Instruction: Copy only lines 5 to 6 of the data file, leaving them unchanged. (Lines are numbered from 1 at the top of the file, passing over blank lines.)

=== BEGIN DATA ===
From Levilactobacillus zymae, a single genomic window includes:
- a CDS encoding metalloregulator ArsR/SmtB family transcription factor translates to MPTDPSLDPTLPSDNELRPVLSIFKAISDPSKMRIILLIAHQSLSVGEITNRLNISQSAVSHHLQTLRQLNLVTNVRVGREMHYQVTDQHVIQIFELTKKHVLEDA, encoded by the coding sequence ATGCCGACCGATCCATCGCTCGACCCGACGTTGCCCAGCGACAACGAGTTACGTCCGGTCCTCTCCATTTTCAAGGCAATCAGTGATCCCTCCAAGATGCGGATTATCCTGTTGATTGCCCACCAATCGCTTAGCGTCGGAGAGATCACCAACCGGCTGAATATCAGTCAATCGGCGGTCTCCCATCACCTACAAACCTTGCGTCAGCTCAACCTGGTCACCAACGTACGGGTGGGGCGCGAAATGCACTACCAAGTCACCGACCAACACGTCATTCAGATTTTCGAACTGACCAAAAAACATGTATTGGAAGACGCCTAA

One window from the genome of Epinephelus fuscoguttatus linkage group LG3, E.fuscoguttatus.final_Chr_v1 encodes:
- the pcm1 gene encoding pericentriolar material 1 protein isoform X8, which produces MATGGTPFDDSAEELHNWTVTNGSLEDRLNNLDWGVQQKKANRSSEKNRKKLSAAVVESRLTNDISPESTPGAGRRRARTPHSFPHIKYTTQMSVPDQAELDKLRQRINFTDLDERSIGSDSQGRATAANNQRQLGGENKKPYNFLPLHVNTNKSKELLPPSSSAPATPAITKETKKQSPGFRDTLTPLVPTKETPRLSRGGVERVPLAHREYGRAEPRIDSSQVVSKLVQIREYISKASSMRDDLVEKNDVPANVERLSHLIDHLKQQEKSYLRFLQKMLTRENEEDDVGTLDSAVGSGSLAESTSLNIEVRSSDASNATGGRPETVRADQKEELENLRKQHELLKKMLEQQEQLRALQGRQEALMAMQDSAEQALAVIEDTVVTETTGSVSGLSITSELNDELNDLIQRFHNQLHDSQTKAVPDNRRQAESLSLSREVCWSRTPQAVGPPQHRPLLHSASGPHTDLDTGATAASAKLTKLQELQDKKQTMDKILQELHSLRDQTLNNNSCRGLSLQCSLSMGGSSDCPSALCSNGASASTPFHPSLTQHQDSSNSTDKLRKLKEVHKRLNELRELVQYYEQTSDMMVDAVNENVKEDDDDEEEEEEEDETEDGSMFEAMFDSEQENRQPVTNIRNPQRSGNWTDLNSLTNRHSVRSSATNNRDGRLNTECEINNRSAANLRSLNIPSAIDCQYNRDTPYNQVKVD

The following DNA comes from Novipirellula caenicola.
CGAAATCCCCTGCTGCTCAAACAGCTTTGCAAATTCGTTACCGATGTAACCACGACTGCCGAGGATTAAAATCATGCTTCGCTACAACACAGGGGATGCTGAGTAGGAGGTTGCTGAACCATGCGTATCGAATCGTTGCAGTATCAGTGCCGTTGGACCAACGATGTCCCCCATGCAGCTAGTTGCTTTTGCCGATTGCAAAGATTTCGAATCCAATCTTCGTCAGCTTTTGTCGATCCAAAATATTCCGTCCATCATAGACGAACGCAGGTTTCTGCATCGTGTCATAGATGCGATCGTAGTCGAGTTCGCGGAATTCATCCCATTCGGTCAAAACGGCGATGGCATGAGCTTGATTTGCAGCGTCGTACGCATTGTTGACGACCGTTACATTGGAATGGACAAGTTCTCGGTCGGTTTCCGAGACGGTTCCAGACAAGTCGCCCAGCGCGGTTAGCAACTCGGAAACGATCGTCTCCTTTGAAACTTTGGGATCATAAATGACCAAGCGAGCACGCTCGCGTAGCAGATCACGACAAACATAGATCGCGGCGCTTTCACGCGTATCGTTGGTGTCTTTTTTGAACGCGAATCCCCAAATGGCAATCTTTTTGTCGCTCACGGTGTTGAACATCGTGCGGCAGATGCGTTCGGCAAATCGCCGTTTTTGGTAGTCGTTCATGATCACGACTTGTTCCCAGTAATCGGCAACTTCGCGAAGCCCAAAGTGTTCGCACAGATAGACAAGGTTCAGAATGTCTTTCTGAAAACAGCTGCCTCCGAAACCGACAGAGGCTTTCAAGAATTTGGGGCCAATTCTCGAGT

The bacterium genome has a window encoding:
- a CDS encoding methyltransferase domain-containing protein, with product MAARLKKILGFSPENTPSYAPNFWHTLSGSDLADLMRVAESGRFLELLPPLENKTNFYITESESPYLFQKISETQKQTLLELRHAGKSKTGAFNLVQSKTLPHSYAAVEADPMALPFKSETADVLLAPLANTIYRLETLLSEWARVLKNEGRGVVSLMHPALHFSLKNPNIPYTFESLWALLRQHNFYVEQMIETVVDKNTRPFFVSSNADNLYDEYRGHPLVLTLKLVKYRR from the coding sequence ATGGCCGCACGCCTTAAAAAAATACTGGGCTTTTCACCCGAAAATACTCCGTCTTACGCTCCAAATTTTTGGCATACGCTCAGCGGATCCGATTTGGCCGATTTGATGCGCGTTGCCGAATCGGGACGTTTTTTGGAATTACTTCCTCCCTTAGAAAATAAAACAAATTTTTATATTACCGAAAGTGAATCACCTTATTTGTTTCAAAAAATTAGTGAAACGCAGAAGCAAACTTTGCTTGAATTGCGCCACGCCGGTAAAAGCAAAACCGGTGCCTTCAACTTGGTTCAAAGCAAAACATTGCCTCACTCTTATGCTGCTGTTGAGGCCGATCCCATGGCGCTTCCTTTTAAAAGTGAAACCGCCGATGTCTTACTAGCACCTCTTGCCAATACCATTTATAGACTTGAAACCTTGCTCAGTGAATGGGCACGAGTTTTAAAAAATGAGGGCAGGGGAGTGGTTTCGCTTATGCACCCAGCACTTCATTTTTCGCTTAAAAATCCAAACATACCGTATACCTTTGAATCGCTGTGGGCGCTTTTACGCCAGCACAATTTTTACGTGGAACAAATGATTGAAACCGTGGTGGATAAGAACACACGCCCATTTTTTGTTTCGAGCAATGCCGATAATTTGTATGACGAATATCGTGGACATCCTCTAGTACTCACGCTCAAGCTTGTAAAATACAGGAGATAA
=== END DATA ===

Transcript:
The following DNA comes from Novipirellula caenicola.
CGAAATCCCCTGCTGCTCAAACAGCTTTGCAAATTCGTTACCGATGTAACCACGACTGCCGAGGATTAAAATCATGCTTCGCTACAACACAGGGGATGCTGAGTAGGAGGTTGCTGAACCATGCGTATCGAATCGTTGCAGTATCAGTGCCGTTGGACCAACGATGTCCCCCATGCAGCTAGTTGCTTTTGCCGATTGCAAAGATTTCGAATCCAATCTTCGTCAGCTTTTGTCGATCCAAAATATTCCGTCCATCATAGACGAACGCAGGTTTCTGCATCGTGTCATAGATGCGATCGTAGTCGAGTTCGCGGAATTCATCCCATTCGGTCAAAACGGCGATGGCATGAGCTTGATTTGCAGCGTCGTACGCATTGTTGACGACCGTTACATTGGAATGGACAAGTTCTCGGTCGGTTTCCGAGACGGTTCCAGACAAGTCGCCCAGCGCGGTTAGCAACTCGGAAACGATCGTCTCCTTTGAAACTTTGGGATCATAAATGACCAAGCGAGCACGCTCGCGTAGCAGATCACGACAAACATAGATCGCGGCGCTTTCACGCGTATCGTTGGTGTCTTTTTTGAACGCGAATCCCCAAATGGCAATCTTTTTGTCGCTCACGGTGTTGAACATCGTGCGGCAGATGCGTTCGGCAAATCGCCGTTTTTGGTAGTCGTTCATGATCACGACTTGTTCCCAGTAATCGGCAACTTCGCGAAGCCCAAAGTGTTCGCACAGATAGACAAGGTTCAGAATGTCTTTCTGAAAACAGCTGCCTCCGAAACCGACAGAGGCTTTCAAGAATTTGGGGCCAATTCTCGAGT